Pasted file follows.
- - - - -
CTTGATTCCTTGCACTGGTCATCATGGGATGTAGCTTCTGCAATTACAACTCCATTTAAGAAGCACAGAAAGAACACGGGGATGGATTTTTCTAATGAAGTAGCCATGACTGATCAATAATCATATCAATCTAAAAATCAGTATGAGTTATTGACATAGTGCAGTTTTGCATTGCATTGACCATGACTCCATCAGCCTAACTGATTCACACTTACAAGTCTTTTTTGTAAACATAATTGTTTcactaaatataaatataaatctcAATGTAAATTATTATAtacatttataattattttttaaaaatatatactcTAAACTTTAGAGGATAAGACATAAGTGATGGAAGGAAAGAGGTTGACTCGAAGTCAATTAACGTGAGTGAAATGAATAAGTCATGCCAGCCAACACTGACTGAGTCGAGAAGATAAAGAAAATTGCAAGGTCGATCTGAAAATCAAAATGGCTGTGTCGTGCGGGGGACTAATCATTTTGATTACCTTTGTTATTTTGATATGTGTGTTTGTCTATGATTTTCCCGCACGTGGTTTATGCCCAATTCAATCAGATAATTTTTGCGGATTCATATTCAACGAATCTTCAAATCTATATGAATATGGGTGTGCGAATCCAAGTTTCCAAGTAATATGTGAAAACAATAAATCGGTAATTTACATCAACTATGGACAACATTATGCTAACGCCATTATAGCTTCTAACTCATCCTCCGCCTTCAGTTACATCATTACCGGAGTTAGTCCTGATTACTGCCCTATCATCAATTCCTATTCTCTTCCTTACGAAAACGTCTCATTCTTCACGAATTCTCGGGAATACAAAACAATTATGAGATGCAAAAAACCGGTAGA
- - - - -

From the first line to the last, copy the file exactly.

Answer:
CTTGATTCCTTGCACTGGTCATCATGGGATGTAGCTTCTGCAATTACAACTCCATTTAAGAAGCACAGAAAGAACACGGGGATGGATTTTTCTAATGAAGTAGCCATGACTGATCAATAATCATATCAATCTAAAAATCAGTATGAGTTATTGACATAGTGCAGTTTTGCATTGCATTGACCATGACTCCATCAGCCTAACTGATTCACACTTACAAGTCTTTTTTGTAAACATAATTGTTTcactaaatataaatataaatctcAATGTAAATTATTATAtacatttataattattttttaaaaatatatactcTAAACTTTAGAGGATAAGACATAAGTGATGGAAGGAAAGAGGTTGACTCGAAGTCAATTAACGTGAGTGAAATGAATAAGTCATGCCAGCCAACACTGACTGAGTCGAGAAGATAAAGAAAATTGCAAGGTCGATCTGAAAATCAAAATGGCTGTGTCGTGCGGGGGACTAATCATTTTGATTACCTTTGTTATTTTGATATGTGTGTTTGTCTATGATTTTCCCGCACGTGGTTTATGCCCAATTCAATCAGATAATTTTTGCGGATTCATATTCAACGAATCTTCAAATCTATATGAATATGGGTGTGCGAATCCAAGTTTCCAAGTAATATGTGAAAACAATAAATCGGTAATTTACATCAACTATGGACAACATTATGCTAACGCCATTATAGCTTCTAACTCATCCTCCGCCTTCAGTTACATCATTACCGGAGTTAGTCCTGATTACTGCCCTATCATCAATTCCTATTCTCTTCCTTACGAAAACGTCTCATTCTTCACGAATTCTCGGGAATACAAAACAATTATGAGATGCAAAAAACCGGTAGA